In the far northwestern part of Washington state, just south of Victoria, Canada is the home of the Jamestown S’Klallam Tribe.
The tribe’s history with the U.S. Federal government goes back to 1855 when the tribe signed the, “Point No Point Treaty.” Yet, 100 years later the government changed its policy thus setting up the struggle for the formal federal recognition process.
It took years of proving who they were and what their tie to the land was before they gained federal recognition on February 10, 1981.
Today, Ron Allen is the tribal chairman and CEO of the Jamestown S’Klallam Tribe. In fact he was the first tribal chairman and has served in that position since the tribe was recognized in 1981.
He joins us to discuss the progress of his tribe and what they have planned for the future.
The issue of Oak Flat is not over yet. Despite the latest court ruling. Carina Dominguez is following the story and she joins us with the latest.
A slice of our Indigenous world
- The NASA rover Perseverance streaks toward its landing on Mars. It’s the riskiest step yet in an epic quest to bring back rocks that could answer whether life ever existed on the red planet.
- The Cherokee Nation Businesses in Oklahoma are closed this week in an effort to help conserve power in this unprecedented winter storm.
According to the New Mexico Department of Health, Native Americans account for 57 percent of the state’s Covid-19 cases. That means their case rate is 14 times higher than the rest of the population.
The state of Minnesota is returning land where the Dakota War began to a tribe.
Some quotes from today's show
"So they talked me into coming onto the council. This was in 1975 and in 1977 I became the chair and I started leading the charge. I picked up the charge on becoming federally recognized in the late seventies, mid seventies, late seventies when the federal recognition process unfolding in the Bureau of United Affairs And, we quickly got our petition together, got in the queue list back in that time around 1975, 1976 we became the 19th application and as they kept unfolding, the rules and criteria kept changing because of the strength of ours and the support that we had in our region here in the Northwest”.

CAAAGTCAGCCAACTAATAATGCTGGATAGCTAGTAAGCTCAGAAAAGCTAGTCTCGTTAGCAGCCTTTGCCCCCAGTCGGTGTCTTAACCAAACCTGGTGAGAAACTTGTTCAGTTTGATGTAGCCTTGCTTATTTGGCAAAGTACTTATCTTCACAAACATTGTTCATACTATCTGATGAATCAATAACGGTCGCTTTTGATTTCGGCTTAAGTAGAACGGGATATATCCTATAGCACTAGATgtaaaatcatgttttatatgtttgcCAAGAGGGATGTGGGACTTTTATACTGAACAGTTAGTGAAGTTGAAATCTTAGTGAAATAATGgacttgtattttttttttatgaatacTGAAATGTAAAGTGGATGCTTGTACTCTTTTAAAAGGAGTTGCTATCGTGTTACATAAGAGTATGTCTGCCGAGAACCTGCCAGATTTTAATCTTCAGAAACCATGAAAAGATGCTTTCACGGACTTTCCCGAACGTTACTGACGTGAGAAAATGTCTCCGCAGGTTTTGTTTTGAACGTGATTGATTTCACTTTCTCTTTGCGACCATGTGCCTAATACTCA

"You had to become recognized and then you had to be accepted in what's called the bolt court decision that happened in the mid seventies, that was a big driver. Then after that, it became a part of restoring, preserving and restoring our cultural and traditional practices. So that's been unfolding for the last 40 years, including the restoration of our languages and many of the practices we have as only one of them traditional foods and so forth. There's a lot of thought to who we are as a unique Indigenous people in, in the American American Indian Society”.
“Recently a judge decided that this group, the grassroots group Apache stronghold does not have any standing to sue saying they're not a sovereign nation. So, they are planning on appealing that. The judge said a number of other things that they disagreed with among those being that the Apaches right to religion, wasn't a burden and wasn't something that was worth, you know, recognizing”.
“There is a long way to go. So at this point, you know, nothing has been signed. It's not official. I know with those delays, they're actually waiting and seeking public comments right now. So, Apache strongholds are encouraging their supporters, their group members, anyone else who might care about this issue to go ahead and make those comments, they have all that information on their website”.
Mark Trahant, Shoshone-Bannock, is editor of Indian Country Today. On Twitter: @TrahantReports Trahant is based in Phoenix.
Carina Dominguez, Pascua Yaqui, is a correspondent for the Indian Country Today Newscast. She covers news, politics and environmental issues. She’s most familiar with southwest tribes and splits her time between Phoenix, Arizona and New York.
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